U.S. homeowners have lost $2.3 trillion since June, according to a new report from the real-estate brokerage Redfin. The total value of U.S. homes was $45.3 trillion at the end of 2022, down 4.9% from a record high of $47.7 trillion in June. That figure signifies the largest June-to-December percentage decline since 2008.

The report comes amid increased mortgage rates as the Fed tries to curb inflation. The 30-year fixed mortgage rate sat at 6.36% in December, about twice what it was at the start of 2022. Though rates fell in early February, they’ve since risen back to December levels to the dismay of buyers.

Consequently, Americans find themselves more reluctant to buy homes and prices have dropped. The median U.S. home sale price was $383,249 in January, which was up just 1.5% from the previous year, according to the report.

Redfin highlighted the Bay Area, noting that the region had seen the biggest drop in real-estate value compared to other parts of the country. For instance, the total value of San Francisco homes fell 6.7% in December, to $517.5 billion, a $37.3 billion decline year over year.

“Three of my listings recently went under contract after sitting on the market for more than a month,” said Ali Mafi, a Redfin real estate agent in San Francisco featured in the note. “They all had a few showings here and there in the fall, but no buyer wanted to pull the trigger. And then suddenly in the new year, we had 10 or 15 people touring each property.”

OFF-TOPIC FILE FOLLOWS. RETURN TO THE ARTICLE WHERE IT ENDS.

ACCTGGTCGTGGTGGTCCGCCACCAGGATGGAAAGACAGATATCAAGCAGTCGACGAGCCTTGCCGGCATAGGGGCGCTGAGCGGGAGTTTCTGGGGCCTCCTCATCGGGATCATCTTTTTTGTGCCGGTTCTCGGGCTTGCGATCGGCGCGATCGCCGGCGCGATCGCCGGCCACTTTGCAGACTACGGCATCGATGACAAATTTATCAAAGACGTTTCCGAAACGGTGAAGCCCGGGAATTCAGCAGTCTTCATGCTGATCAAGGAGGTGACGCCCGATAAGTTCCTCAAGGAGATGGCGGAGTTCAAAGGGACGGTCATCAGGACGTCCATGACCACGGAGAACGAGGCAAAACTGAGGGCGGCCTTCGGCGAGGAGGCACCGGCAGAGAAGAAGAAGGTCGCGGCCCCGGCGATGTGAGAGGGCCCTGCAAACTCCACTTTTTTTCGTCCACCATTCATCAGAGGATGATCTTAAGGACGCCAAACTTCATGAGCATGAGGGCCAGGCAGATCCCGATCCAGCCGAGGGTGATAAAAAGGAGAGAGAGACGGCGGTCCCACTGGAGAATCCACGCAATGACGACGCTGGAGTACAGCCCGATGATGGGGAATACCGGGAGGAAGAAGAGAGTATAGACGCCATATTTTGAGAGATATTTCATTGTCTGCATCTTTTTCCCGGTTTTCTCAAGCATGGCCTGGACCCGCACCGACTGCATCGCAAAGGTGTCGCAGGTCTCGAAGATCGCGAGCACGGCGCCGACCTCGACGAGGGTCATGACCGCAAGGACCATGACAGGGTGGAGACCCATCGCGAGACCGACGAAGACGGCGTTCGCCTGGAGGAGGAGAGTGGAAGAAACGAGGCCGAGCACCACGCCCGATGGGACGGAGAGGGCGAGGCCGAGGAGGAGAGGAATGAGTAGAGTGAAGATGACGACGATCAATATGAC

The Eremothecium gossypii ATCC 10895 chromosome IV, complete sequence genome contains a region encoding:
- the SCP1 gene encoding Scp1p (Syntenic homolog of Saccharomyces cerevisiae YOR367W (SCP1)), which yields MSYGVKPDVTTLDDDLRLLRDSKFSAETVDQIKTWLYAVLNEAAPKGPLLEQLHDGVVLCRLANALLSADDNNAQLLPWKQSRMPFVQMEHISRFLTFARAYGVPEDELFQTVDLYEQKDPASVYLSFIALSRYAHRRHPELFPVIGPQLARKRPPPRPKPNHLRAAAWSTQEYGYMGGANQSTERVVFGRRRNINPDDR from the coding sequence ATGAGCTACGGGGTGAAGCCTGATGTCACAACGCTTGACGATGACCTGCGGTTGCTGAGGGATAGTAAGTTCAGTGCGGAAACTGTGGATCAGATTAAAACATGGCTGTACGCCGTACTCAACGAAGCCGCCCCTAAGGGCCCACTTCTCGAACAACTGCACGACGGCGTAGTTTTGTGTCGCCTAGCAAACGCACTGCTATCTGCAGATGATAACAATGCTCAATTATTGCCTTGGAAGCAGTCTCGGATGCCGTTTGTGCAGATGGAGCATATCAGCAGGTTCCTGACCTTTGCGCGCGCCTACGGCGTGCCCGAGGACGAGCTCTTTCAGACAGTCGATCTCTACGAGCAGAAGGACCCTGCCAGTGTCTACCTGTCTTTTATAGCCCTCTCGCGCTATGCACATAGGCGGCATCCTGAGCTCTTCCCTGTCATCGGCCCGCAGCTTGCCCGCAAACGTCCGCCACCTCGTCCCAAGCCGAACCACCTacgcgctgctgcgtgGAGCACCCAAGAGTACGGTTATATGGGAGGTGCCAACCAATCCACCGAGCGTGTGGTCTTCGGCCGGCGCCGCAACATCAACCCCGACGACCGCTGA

Meanwhile, the report pointed out, the Florida housing market has remained robust, with the largest increase in real-estate value compared to other parts of the country. The total value of homes in Miami rose 19.7% year over year ($77 billion) to $468.5 billion in December.

“Florida’s housing market is being sustained by folks moving in from the North and as of recently, the West Coast,” said Elena Fleck, Florida real estate agent featured in the report. “People are pouring in from New Jersey and New York, in large part because Florida has relatively affordable homes and no income tax. They can get a lot more bang for their buck here.”

The report noted that U.S. cities are doing much worse than U.S. suburbs. While the value of urban homes increased 2.5% to $10.8 trillion year over year, the value of suburban properties jumped 6.4% year over year, to $25.4 trillion, in December.

While some experts see “armageddon” in the real estate market more broadly, others believe the most challenging time for the market has passed, pointing to data that the market is showing signs of recovery. For instance, confidence among single-family home builders in January rose for the first time in over a year, according to the National Association of Home Builders/Wells Fargo. Also, pending home sales increased 2.5% in December, marking the end of a six-month decline.

“The housing market has shed some of its value, but most homeowners will still reap big rewards from the pandemic housing boom. The total value of U.S. homes remains roughly $13 trillion higher than it was in February 2020, the month before the coronavirus was declared a pandemic,” said Redfin Economics Research Lead Chen Zhao in the report.

“Unfortunately, a lot of people were left behind. Many Americans couldn’t afford to buy homes even when mortgage rates hit rock bottom in 2021, which means they missed out on a significant wealth building opportunity,” Zhao added.

Written by: Dylan Croll @Yahoo.com

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